A geocaching adventure gone wrong saw my phone disappear into the depths of a Latvian river and so I was in need of a replacement phone. My parents were kind enough to let me use one of their old phones and after unlocking it and acquiring a new sim card—both tasks ending up being more time-consuming than they should have been—nothing stood between me and the enjoyment of a new phone.
A couple of weeks ago I was asked to help out with the upcoming induction week for our mathematics undergraduate students. I am given one hour to give 70 students some idea of what they have come to study. After thinking about the question, “What is mathematics?”, I have found the following four-fold answer.
Mathematics helps us to…
- … find precise answers to precise questions.
- … find approximate answers to vague questions.
- … interpret answers that seem precise but are not.
- … figure out the right questions to ask.
Below I have tried to develop these points and to supplement them with examples. The text below is addressed at first year students of mathematics at Brunel University.
Student loans are an everyday reality for thousands of students in the UK. The average debt for a graduate in England is £32,220, but it can be more than £50,000 for students from poorer families on a four-year course.
One can look at these and other numbers and make mathematical statements: What is the average time it will take a graduate to repay the loan? How to model the average value of a university degree compared to the hopefully higher salary of a graduate with the loan owed to the Student Loans Company. We ask our first-year students at Brunel to create a simplified model of their projected income and loan repayment. It is usually an educational experience for them.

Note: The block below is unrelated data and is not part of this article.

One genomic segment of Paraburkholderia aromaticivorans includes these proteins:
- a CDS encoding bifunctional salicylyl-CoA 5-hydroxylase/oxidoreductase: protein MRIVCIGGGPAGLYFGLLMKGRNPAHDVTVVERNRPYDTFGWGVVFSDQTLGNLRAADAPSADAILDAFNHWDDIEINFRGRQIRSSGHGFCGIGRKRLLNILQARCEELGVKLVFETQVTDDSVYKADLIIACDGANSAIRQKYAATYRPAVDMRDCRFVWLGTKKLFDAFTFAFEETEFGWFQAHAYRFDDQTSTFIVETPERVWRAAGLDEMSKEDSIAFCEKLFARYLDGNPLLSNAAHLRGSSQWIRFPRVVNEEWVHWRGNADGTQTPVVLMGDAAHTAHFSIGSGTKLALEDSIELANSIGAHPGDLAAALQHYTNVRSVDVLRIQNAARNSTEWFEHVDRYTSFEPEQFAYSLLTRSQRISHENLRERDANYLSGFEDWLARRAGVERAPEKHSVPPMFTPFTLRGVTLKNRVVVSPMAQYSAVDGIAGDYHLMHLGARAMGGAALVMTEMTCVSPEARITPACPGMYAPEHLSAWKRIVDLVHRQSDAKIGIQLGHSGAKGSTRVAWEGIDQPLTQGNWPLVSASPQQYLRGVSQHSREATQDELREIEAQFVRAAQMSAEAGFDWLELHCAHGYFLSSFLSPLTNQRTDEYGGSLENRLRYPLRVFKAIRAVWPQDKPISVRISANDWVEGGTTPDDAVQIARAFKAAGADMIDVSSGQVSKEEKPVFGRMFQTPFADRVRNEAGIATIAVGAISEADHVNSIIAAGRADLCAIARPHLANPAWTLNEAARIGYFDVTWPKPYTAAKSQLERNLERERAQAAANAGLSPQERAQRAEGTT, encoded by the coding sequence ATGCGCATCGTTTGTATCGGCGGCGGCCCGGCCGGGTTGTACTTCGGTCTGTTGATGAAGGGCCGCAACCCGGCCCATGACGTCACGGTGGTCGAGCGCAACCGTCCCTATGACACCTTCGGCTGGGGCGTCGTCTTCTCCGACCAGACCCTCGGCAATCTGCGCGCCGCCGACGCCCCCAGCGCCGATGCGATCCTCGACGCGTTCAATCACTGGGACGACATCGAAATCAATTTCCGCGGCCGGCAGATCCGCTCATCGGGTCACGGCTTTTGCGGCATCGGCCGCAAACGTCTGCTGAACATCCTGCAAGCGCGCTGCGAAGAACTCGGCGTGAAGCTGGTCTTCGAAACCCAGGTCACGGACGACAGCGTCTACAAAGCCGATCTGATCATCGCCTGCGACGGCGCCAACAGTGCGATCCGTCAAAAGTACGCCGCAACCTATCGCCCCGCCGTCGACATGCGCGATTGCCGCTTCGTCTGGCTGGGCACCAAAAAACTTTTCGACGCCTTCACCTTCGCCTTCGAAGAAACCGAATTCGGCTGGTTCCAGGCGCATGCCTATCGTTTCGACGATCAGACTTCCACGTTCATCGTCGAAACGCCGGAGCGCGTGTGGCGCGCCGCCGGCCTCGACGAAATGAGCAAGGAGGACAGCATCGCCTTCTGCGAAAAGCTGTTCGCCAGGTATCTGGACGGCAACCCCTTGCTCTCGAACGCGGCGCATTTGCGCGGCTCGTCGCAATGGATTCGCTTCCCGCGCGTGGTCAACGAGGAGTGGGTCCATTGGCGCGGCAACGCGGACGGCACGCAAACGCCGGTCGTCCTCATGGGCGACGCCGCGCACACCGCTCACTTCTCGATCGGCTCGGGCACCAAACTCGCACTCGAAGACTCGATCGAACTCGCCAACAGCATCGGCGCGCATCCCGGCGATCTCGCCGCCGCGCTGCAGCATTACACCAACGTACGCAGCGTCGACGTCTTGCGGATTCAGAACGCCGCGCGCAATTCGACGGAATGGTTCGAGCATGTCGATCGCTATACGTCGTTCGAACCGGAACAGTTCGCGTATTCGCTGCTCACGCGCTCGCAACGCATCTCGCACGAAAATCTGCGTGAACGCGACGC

It was reported in the media that a woman’s life was possibly saved by an Amazon Echo device placing a 911 call. During a dispute that turned violent with her boyfriend he allegedly said “Did you call the cops?” which the device interpreted as an instruction and placed the call. This story may sound convincing, but is also false. As explained in various articles on CNET, Wired, NY Times and other places, an Amazon Echo device cannot activated with the words “Did you” and more crucially cannot place a 911 call.
The idea however is out there. Both the Wired article, as well as a Chief Seattle Geek blog post explore the potential benefits of Alexa being able to call emergency services. This can be done intentionally after being instructed, “Alexa, call 999!”, or on the devices own initiative when it detects smoke from a smoke detector, hears gunshots or senses burglars.
It was reported in the press this week, first by the Wall Street Journal, that Google has been paying money to academics at US and UK universities in exchange for research aligned with Google’s policy interests. The reporting is based in part on a report, compiled by the Campaign for Accountability, and was picked up by major newspapers. As expected, Google is rejecting the claims and as reported in Wired it seems that the report could have been compiled more carefully.
The facts however remain. Researchers have taken money from Google—in the form of fellowships and research grants—and then written academic papers expressing views favourable to Google partially without acknowledging Google’s financial contributions. After the dust settles we will be left with two questions:
- What is the damage?
- Who is to blame?
This post is not aimed at justifying this blog’s existence to the reader. In this day and age uninterested readers will simply stop reading and wander off to other blogs. Instead, this post is aimed at reminding my future self why I started to write this blog in the first place.
The world is becoming more and more mathematical. Behind expressions like big data, machine learning, artificial intelligence, deep learning and data science lurks mathematics. The big five companies—Amazon, Apple, Google, Facebook and Microsoft—rely on advanced algorithms in their day-to-day operations and so do countless others. Every day our lives are shaped by mathematics, often operating behind the scenes.